Italy’s antitrust authority is fining both Apple and Samsung for intentionally slowing down their devices, the authority said in a statement.
The Autorit Garante della Concorrenza e del Mercato (AGCM) first began its investigation of the two tech giants back in January after a slew of consumer complaints accused the firms of implementing “planned obsolescence” in their devices.
In a statement published today, the AGCM said that it found “Apple and Samsung implemented dishonest commercial practices” with their devices by fielding operating system updates that “caused serious malfunction and significantly reduced performance, thus accelerating phones’ substitution.”
The AGCM is levying a fine of 5 million euros (about $5.7 million) against Apple for throttling that occurred after users installed iOS 10. In addition, the Cupertino tech giant is being hit with a second 5 million euro fine for not giving customers enough information about their devices’ battery. In total, that’s about $11.5 million.
Samsung was also fined 5 million euros for a similar device-throttling software, Marshmallow 6.0.1. The update, meant for the Galaxy Note 7, was found to cause severe performance issues for users who installed it on the Galaxy Note 4.
However, the South Korean juggernaut did not get hit with the second fine related to battery information disclosures.
While Apple has long refuted the idea of planned obsolescence, the so-called Batterygate controversy started last year when users claimed that Apple was deliberately slowing down older iPhones.
The company eventually admitted to adding a new power management feature in iOS 10.2.1 that throttled the performance of iPhones with aging batteries to prevent them from randomly shutting down.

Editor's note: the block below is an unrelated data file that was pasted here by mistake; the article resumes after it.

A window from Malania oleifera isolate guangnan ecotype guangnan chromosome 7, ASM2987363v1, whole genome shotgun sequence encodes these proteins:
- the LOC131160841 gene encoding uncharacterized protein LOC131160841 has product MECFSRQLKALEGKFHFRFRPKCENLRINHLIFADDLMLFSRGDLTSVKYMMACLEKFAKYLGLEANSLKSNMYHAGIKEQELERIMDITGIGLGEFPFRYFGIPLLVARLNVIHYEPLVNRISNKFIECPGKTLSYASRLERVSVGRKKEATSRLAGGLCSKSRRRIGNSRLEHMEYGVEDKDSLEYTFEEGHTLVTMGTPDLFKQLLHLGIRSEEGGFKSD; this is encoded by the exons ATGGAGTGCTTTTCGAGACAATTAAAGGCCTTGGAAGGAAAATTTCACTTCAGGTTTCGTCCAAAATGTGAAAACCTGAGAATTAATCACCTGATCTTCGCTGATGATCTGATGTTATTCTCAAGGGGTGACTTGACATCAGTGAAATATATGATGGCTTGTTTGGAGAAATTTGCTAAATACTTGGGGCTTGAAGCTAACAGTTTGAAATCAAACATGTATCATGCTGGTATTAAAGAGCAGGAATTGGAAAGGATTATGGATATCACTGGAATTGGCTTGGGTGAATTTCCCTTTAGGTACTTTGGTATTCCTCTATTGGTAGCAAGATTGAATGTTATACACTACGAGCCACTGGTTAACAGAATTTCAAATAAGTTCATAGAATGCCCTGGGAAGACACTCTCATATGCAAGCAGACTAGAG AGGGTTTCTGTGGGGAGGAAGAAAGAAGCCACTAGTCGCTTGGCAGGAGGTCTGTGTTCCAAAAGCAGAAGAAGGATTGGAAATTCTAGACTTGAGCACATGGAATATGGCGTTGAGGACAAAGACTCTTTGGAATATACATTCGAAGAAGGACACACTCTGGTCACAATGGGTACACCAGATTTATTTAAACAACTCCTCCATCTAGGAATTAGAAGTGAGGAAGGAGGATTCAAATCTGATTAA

Apple’s primary fault, according to most users, was not being transparent enough about the feature. While Apple did say in the iOS 10.2.1 release notes that it implemented a power management feature, it didn’t expand on the specifics of it.
The Cupertino tech giant eventually apologized for the incident and began offering discounted $29 battery replacements for iPhone 6 devices and later. That discounted price will last through the end of the year. In January 2019, it’ll be bumped up to $49.
Apple also introduced a series of diagnostic tools and other battery health features in iOS 11.3, which also included the ability to turn off the power management mechanism — at the cost of potential random shutdowns during times of peak power draw.
Italy isn’t the only country that investigated Apple for alleged planned obsolescence. U.S. officials and French regulators also launched their own regulations. Apple was also hit with a variety of lawsuits in the wake of Batterygate.
While discounted battery replacements may have dissuaded some users from upgrading to new iPhones, Apple CEO Tim Cook explained in an earnings call over the summer that that was never a factor in its decision to offer the reduced price.
Instead, Cook said that “it was about doing something great for the user. Treat users and customers well and you have a good business over time. That’s how we look at that.”